The S(−)- and R(+)- enantiomers of nornicotine (the N-desmethyl derivative of nicotine that also binds to nAChRs) were characterized with regard to analgesia and side-effect profile in rats. First, nornicotine enantiomers efficacy was shown in two well-established models of pain where central sensitization is involved: i.e. the chronic constriction nerve injury model of peripheral neuropathy (CCI), and the formalin model of tonic inflammatory pain (the paw formalin test). Second, the stereoselectivity of nornicotine enantiomers was demonstrated with regard to both desirable and undesirable effects. The analgesic properties resided more predominantly in the S(−)- than the R(+)-enantiomer. In contrast, the side-effects were more pronounced with the R(+)- rather than the S(−)-enantiomer. This is a useful observation, which may suggest a better separation of toxicity from analgesia for S(−)-nornicotine than R(+)-nornicotine. Third, effectiveness of S(−)-nornicotine and morphine combination drug therapy was demonstrated in preclinical models of nociceptive and neuropathic pain. Together, data from the present study suggest that S(−)-nornicotine may be of value, either alone and/or in combination with a μ-opioid agonist (i.e. morphine), as a novel analgesic therapy.
The initial objective of the present research was to assess the analgesic efficacy of nornicotine enantiomers in rat models of pain. This was accomplished by demonstrating the ability of nornicotine to alleviate pain sensitization occurring as the result of an injury to nerve or tissue. Specifically, the S(−)- and R(+)- enantiomeric forms of nornicotine attenuated, in a dose-related manner, an enhanced sensitivity to a noxious (mechanical hyperalgesia) and previously non-noxious (tactile allodynia) stimulus in the CCI model of peripheral neuropathy. In addition, the nornicotine enantiomers inhibited both the early and the late nociceptive responses in a formalin model of persistent inflammatory pain. These findings with nornicotine enantiomers are consistent with the effects of other nicotinic agents, such as (−)-nicotine, epibatidine, and ABT-594 in rodent models of persistent pain [Bannon et al., 1998a; 1998b; Curzon et al., 1998; Gilbert et al., 2001; Kesingland et al., 2000].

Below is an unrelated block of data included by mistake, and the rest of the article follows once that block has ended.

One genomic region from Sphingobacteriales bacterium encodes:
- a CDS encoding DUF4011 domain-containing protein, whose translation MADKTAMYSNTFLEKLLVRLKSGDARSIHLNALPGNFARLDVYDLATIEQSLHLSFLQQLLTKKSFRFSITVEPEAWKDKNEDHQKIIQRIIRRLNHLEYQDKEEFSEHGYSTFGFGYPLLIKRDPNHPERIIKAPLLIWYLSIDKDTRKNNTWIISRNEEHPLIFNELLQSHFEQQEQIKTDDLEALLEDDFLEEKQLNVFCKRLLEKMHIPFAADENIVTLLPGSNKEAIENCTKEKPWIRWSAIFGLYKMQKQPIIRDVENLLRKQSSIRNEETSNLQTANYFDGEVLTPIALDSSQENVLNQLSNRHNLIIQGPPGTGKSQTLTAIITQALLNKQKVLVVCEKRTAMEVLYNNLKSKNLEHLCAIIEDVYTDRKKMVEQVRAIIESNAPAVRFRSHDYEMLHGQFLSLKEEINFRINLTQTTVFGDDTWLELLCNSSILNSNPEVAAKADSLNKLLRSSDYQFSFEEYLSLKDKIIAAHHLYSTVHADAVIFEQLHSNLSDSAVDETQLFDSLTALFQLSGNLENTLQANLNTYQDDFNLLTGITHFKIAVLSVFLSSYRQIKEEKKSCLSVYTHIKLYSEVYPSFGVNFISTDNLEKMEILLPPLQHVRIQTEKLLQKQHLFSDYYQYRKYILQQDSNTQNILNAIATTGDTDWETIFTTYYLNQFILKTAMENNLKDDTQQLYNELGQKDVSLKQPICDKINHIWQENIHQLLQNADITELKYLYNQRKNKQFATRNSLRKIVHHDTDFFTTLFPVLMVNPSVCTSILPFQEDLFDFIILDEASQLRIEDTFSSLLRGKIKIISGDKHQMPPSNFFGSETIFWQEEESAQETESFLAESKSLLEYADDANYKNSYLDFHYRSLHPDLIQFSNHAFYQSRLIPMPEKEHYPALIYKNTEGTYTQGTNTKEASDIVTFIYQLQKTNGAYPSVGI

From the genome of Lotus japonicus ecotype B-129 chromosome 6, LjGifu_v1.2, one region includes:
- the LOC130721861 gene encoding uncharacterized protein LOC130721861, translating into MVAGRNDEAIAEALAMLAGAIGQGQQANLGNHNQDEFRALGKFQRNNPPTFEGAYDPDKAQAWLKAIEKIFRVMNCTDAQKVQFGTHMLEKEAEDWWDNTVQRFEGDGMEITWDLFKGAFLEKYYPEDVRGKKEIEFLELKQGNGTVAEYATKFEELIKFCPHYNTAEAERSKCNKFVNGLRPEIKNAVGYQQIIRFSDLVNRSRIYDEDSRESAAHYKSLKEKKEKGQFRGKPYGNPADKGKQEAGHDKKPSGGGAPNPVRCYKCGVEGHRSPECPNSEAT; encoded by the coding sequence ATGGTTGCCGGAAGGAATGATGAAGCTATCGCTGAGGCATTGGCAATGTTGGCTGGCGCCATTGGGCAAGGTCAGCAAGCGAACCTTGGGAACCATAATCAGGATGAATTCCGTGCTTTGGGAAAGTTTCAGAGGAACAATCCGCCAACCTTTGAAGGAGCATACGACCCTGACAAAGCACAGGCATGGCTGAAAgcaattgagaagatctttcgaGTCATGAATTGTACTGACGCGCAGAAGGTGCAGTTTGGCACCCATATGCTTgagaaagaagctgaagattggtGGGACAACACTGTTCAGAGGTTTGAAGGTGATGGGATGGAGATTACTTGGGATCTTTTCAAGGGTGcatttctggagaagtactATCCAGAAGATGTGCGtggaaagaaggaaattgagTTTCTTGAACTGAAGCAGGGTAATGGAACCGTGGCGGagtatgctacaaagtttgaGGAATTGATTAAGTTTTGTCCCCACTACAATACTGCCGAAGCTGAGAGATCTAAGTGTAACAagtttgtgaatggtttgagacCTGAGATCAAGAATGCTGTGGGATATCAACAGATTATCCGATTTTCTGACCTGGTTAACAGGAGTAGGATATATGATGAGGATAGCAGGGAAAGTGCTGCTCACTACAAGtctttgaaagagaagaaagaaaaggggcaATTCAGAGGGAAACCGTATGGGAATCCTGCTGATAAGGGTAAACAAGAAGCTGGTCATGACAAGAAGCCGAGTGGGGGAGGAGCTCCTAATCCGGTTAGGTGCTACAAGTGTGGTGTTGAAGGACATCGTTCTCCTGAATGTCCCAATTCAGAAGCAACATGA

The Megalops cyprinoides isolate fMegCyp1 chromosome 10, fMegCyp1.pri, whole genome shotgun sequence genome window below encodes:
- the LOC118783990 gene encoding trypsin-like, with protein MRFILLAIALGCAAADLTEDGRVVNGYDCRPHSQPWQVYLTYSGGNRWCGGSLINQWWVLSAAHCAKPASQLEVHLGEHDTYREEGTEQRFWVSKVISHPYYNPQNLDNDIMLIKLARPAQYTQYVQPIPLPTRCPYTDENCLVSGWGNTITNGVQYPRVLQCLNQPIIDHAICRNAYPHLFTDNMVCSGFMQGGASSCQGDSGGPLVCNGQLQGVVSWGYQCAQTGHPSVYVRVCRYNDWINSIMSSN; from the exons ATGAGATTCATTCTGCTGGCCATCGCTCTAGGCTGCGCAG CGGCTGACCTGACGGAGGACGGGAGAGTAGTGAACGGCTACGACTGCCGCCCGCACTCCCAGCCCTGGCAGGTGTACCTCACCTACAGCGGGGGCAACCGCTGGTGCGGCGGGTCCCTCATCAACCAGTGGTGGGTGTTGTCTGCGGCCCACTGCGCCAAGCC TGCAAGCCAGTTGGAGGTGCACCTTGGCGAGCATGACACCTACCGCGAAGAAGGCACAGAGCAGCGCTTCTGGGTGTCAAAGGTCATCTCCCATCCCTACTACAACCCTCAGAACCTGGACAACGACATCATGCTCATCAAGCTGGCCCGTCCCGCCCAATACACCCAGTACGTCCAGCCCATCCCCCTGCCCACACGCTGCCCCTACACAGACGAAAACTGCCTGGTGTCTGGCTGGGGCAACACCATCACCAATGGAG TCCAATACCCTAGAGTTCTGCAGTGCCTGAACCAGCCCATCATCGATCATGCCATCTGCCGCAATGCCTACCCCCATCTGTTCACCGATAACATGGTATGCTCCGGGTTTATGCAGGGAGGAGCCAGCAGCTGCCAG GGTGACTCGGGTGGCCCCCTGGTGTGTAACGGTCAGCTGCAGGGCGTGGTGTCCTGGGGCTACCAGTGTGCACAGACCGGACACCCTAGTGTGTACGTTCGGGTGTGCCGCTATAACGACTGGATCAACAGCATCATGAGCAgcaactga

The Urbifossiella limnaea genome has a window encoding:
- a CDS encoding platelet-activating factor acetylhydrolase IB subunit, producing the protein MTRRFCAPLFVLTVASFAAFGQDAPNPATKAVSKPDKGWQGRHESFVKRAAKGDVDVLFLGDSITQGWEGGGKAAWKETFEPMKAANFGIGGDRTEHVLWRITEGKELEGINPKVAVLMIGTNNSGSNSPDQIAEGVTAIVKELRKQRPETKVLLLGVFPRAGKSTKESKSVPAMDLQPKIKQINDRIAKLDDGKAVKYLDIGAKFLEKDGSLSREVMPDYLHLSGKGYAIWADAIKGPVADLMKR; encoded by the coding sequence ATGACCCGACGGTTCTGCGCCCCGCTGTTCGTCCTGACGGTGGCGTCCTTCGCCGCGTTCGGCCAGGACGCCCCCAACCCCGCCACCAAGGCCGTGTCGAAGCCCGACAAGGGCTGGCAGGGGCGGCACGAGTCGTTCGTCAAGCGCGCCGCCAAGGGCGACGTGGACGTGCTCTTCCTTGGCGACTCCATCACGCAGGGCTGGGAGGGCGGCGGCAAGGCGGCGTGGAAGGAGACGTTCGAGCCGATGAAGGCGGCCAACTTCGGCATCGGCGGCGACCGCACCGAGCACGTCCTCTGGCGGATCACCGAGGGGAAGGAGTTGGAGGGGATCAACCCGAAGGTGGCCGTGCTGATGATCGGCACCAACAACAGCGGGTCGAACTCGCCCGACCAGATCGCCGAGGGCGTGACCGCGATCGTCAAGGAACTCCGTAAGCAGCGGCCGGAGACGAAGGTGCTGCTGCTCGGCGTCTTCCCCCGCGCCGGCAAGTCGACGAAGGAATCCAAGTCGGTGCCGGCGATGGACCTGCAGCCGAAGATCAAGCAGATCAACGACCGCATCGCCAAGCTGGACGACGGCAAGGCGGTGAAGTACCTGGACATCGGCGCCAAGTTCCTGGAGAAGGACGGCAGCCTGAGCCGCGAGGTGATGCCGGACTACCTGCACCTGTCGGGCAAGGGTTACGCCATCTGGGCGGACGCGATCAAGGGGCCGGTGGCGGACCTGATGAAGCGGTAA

Nornicotine stereochemistry appears to be an important factor since the S(−)-enantiomer showed greater analgesic potency (approximately 3-fold) than the R(+)-enantiomer in all pain models tested. These findings are not consistent with in vitro data showing a lack of stereoselectivity [Ki = 34.3±2.4 vs. 17.3±0.2 nM for S(−)- vs. R(+)-nornicotine] in displacement of [3H]nicotine from the binding sites in the rat brain membranes (thought to involve the α4β2 nAChR subtype) [Zhang et al., 1998]. Although the α4β2 nAChR subtype plays an important role in the antinociceptive effects of nicotinic agents in acute nociception assays (e.g. tail-flick, hot-plate) the involvement of other subtype(s) cannot be excluded (e.g. α7) [Damaj et al., 2000; Damaj et al., 2007]. In addition, emerging evidence indicates that expression of several nAChR subtypes, localized centrally and/or in periphery (e.g. α5, α7, α9, α10), may be altered following nerve injury and/or inflammation [Vincler and Eisenach, 2004; Vincler et al., 2006; Yang et al., 2004]. In this regard, it is interesting to note that enantioselectivity of nornicotine appears to vary across rodent models of pain used with differences being more pronounced in a CCI model of peripheral neuropathy than in a formalin model of persistent inflammatory pain.